“I can’t live the life I want. Being gay in Gozo is not easy. Traditionalism is everywhere. Stigma and discrimination, too. There are no places where I can meet people like me on this island,” explains Andrea Muscat, another Young gay man from Gozo studying in neighboring Malta.

Ta Pinu, in Gozo (JB)

Ta Pinu, in Gozo (JB)

Gozo is a beautiful and peaceful microworld where there are the oldest temples on earth, Ggantija, and 46 churches, so that its about 31,000 inhabitants can practice worship, spread over its 67 square kilometers. Like Malta, the island has lived for centuries the tension of living between the border of the Christian world and the Muslim world . Invaded and sacked in 1551 by Ottoman troops, the island was building a religious fervor in which the ecclesial institutions assumed civil power.

They locked up and defended themselves with walls and prayers, as valid as any belief, and in that remoteness from everything, prayers became norms. Until times changed, cheap flights and the internet brought everything closer together, and a traveler who was followed by another bunch of travelers appeared there to teach the 21st century, according to some, and import vices, according to others. ” Malta has become a preferred destination for so-called gay tourism . Today a good part of my clients come from that sector”, explains Silvia Quiroga , a tourist guide on the island for 15 years.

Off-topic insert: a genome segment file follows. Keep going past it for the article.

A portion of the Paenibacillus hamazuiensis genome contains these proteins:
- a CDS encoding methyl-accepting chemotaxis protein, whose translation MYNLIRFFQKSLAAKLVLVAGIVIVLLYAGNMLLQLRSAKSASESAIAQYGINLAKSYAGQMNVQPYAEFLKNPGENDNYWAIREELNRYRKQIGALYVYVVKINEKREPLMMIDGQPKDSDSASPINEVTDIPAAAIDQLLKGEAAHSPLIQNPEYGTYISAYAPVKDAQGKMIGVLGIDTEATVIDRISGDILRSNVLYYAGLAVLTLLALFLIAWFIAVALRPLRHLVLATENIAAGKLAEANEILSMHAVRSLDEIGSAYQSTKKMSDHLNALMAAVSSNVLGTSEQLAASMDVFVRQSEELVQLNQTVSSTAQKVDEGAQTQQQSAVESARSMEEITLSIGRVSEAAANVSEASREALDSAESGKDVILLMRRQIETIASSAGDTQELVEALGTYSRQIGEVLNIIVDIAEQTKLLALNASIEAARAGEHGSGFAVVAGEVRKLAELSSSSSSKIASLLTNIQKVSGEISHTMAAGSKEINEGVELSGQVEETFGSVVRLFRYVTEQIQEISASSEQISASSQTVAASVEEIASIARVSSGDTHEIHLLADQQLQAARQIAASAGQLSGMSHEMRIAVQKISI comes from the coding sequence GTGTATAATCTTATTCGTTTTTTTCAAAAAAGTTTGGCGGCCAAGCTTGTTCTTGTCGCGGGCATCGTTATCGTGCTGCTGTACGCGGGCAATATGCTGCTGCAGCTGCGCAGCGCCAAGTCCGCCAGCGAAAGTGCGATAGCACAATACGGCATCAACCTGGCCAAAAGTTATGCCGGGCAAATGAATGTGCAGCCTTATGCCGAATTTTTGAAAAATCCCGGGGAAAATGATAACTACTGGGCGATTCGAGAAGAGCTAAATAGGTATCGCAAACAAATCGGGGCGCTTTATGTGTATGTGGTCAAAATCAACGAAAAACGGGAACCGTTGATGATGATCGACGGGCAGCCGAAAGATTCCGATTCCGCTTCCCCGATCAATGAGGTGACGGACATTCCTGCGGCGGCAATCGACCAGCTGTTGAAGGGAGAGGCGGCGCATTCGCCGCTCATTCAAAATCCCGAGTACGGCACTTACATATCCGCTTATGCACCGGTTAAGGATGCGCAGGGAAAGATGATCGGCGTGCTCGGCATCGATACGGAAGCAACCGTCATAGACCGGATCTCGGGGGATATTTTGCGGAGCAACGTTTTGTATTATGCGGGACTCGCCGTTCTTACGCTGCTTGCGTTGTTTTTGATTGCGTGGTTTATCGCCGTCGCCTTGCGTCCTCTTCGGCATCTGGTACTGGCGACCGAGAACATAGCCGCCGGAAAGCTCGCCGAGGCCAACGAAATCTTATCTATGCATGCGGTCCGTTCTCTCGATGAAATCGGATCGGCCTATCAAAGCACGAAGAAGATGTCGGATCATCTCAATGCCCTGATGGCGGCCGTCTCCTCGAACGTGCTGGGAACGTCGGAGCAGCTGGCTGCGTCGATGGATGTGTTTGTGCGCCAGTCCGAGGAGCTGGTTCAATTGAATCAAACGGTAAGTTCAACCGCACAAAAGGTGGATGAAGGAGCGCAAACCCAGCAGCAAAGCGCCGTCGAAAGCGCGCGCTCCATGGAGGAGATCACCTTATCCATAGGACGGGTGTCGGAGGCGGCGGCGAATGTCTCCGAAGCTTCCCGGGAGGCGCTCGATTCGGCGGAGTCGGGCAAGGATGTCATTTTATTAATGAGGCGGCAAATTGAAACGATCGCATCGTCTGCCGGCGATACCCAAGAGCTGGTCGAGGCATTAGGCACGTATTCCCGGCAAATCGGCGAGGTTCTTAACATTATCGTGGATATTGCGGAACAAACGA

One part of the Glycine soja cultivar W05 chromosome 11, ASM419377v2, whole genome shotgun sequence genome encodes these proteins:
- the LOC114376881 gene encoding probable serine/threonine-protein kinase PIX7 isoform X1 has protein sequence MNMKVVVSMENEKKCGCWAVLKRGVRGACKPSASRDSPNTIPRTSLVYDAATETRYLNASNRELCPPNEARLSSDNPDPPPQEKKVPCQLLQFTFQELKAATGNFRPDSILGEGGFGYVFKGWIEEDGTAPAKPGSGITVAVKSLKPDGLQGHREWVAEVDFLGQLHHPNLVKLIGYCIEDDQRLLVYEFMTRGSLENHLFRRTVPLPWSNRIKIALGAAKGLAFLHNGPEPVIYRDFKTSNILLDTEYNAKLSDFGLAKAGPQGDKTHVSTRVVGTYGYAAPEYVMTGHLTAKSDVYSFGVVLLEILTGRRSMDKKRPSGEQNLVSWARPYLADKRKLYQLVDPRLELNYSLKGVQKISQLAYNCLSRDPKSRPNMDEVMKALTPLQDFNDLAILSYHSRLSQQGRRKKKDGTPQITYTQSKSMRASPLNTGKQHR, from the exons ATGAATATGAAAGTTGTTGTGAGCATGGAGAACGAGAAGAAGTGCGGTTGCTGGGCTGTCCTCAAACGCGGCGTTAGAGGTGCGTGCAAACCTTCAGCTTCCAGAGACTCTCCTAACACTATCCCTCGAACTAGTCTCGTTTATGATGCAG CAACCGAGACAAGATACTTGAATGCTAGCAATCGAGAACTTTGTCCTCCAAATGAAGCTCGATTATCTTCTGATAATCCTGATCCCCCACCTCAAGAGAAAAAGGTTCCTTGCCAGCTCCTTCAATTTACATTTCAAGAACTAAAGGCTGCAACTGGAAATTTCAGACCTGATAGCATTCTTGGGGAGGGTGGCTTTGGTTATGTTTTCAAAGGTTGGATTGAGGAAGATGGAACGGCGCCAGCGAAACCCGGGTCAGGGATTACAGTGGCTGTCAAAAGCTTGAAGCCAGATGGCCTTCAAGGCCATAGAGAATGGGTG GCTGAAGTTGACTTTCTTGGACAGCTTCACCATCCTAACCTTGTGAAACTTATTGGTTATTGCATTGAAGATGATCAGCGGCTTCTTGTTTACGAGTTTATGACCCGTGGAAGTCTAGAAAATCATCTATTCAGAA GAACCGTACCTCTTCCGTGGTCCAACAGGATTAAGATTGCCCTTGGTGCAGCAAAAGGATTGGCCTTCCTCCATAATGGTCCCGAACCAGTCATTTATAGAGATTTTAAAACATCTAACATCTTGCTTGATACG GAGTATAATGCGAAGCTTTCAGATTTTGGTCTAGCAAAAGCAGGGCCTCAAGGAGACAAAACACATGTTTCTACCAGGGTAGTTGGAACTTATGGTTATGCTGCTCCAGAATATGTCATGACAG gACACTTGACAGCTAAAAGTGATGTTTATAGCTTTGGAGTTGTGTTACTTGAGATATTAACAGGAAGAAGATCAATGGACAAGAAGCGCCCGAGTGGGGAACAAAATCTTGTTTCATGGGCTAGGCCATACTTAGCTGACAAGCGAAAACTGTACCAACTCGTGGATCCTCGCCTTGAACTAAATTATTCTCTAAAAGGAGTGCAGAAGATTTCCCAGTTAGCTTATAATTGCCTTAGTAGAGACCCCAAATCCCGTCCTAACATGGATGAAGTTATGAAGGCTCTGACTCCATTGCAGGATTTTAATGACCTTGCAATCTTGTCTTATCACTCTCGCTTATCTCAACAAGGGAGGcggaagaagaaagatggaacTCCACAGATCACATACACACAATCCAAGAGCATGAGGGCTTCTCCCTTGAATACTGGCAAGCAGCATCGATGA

“The phenomenon of gay tourism is very recent. The Internet 10 years ago changed everything. The Church has lost its power and today in Malta there are 50% of people who support everything the Church says and 50% who do not “, says Eman Borg , a young man who in 2017 received the Queen’s Young Leader Award from the Queen of England herself for his fight for the rights of the LGTBI collective.